Academic Preparedness: Parents must ensure that their students commit time to building foundational knowledge across all academic subjects, such as Math, Science, Language and Literature, and Social Science. We don’t need to force our children to be the best in every subject; however, they need to acquire basic knowledge to learn how to think critically and problem-solve. More effectively, parents must help their students identify their academic strengths and interests. Having identified both, we must encourage and support our children to take on more advanced and challenging courses related to those interests.
Extracurricular Exploration: Parents must encourage and support their children to become leaders in their areas of interest. It’s important to encourage children to explore their interests by joining communities of like-minded people, such as school clubs, service organizations, sports teams, and academic competitions. It’s natural for students to sift in and out of different activities and communities as they are exploring. As parents, it’s important to support our children’s decisions; at the same time, we must teach our students about commitment and giving something an honest try. Upon joining an activity, it’s imperative that children remain committed to it for at least one year. This is the minimum time required to explore an activity and develop an informed opinion–on top of learning different roles and responsibilities.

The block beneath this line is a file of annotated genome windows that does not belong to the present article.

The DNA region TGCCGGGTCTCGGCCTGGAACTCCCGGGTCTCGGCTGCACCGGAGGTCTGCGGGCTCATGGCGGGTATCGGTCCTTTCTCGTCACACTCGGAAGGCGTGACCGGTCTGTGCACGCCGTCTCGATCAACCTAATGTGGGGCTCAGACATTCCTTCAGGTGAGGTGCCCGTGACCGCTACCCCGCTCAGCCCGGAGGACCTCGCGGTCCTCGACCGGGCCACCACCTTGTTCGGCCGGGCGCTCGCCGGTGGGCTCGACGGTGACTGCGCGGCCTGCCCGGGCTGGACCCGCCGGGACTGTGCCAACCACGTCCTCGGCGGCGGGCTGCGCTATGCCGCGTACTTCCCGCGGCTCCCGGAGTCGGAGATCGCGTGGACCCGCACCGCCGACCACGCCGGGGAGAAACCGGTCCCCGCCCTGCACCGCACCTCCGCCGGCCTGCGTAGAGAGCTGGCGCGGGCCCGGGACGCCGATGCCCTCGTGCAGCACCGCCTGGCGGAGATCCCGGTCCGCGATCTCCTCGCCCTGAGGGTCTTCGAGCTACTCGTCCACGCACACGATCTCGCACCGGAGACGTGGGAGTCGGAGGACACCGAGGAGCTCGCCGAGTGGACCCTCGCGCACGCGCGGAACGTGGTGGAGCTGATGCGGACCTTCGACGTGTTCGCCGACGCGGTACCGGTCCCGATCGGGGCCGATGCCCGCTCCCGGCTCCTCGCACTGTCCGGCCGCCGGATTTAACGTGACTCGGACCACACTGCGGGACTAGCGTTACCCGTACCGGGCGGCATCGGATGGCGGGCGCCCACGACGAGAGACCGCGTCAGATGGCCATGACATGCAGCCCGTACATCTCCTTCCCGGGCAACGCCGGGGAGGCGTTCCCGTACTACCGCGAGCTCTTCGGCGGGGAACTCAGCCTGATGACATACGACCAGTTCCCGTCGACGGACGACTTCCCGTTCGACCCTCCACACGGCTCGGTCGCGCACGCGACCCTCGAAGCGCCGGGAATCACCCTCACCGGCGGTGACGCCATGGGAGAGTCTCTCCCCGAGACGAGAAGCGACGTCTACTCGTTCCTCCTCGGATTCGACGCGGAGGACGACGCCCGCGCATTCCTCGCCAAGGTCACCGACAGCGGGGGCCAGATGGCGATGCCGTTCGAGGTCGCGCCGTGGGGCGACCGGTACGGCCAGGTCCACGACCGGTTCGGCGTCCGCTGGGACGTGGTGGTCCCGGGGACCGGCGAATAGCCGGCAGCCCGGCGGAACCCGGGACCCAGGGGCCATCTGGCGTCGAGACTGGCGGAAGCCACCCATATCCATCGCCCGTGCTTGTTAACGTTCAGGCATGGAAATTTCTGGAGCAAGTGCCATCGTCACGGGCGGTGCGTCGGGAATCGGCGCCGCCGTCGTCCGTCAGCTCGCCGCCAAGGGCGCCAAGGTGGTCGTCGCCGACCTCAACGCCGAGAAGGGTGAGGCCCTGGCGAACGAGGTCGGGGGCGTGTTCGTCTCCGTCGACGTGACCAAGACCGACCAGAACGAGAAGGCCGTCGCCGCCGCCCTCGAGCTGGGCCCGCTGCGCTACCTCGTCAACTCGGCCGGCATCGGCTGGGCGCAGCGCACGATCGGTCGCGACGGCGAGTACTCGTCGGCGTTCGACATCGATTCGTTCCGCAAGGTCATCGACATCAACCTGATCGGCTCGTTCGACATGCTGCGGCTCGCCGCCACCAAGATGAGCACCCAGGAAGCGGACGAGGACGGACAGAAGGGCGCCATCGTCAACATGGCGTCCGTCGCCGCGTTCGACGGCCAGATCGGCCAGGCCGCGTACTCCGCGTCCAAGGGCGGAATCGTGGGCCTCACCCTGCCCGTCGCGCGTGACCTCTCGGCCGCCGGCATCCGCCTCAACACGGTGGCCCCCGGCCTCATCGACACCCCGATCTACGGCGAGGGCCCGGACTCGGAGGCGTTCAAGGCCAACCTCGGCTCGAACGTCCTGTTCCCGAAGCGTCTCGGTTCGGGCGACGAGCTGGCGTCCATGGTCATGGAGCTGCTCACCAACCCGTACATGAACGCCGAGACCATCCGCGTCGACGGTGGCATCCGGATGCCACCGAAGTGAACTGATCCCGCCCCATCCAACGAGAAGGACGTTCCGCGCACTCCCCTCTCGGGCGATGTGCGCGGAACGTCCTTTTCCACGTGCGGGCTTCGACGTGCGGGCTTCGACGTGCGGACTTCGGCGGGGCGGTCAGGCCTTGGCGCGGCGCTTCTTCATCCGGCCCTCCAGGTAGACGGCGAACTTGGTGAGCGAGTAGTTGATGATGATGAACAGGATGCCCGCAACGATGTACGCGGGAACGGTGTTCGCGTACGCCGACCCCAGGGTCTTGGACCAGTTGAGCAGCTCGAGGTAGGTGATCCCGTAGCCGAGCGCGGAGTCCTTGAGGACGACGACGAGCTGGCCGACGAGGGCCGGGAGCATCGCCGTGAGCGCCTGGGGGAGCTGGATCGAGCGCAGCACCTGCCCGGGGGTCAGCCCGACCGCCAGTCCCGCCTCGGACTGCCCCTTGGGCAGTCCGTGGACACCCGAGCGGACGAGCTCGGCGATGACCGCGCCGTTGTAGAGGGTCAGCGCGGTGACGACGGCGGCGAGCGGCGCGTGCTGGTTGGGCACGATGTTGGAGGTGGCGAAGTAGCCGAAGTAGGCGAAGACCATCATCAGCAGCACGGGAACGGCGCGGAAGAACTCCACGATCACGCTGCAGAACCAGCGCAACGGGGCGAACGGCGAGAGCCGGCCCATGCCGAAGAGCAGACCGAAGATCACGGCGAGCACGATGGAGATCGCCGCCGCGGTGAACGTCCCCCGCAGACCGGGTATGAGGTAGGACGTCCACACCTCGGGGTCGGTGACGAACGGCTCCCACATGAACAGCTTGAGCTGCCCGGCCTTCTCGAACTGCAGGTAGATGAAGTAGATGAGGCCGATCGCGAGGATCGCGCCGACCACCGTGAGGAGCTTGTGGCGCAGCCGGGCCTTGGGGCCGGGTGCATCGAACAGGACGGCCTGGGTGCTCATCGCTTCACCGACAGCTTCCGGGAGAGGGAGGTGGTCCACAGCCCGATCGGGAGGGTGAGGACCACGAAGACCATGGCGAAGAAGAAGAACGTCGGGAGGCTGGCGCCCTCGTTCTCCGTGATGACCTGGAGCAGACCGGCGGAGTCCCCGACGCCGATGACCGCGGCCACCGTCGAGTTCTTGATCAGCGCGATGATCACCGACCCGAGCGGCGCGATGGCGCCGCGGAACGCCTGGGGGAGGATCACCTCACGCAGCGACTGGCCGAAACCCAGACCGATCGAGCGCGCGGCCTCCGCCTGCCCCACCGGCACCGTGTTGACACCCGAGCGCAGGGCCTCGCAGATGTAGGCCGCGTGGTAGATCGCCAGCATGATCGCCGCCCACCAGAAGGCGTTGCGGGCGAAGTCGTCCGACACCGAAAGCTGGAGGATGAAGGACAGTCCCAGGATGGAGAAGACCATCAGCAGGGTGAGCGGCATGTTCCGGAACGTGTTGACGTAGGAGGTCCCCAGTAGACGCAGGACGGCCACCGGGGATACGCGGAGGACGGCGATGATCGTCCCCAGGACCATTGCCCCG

Personal Growth: Parents must encourage and support their students to research, read about, and seek advice from experts in their children’s areas of interest. It’s important that we empower our students to take charge of their own learning by teaching them to be deliberate in how they grow their knowledge, skills, and experiences. Within their children’s communities, parents must encourage–sometimes challenge–their students to take up greater roles and responsibilities. In turn, this will help their children acquire new knowledge and skills, preparing them for future challenges and opportunities. Simultaneously, parents must open new doors for their students by helping them discover new opportunities outside of their communities to further aid their children’s personal growth. Overtime, and all together, these investments will help shape our students to become leaders in their areas of interest.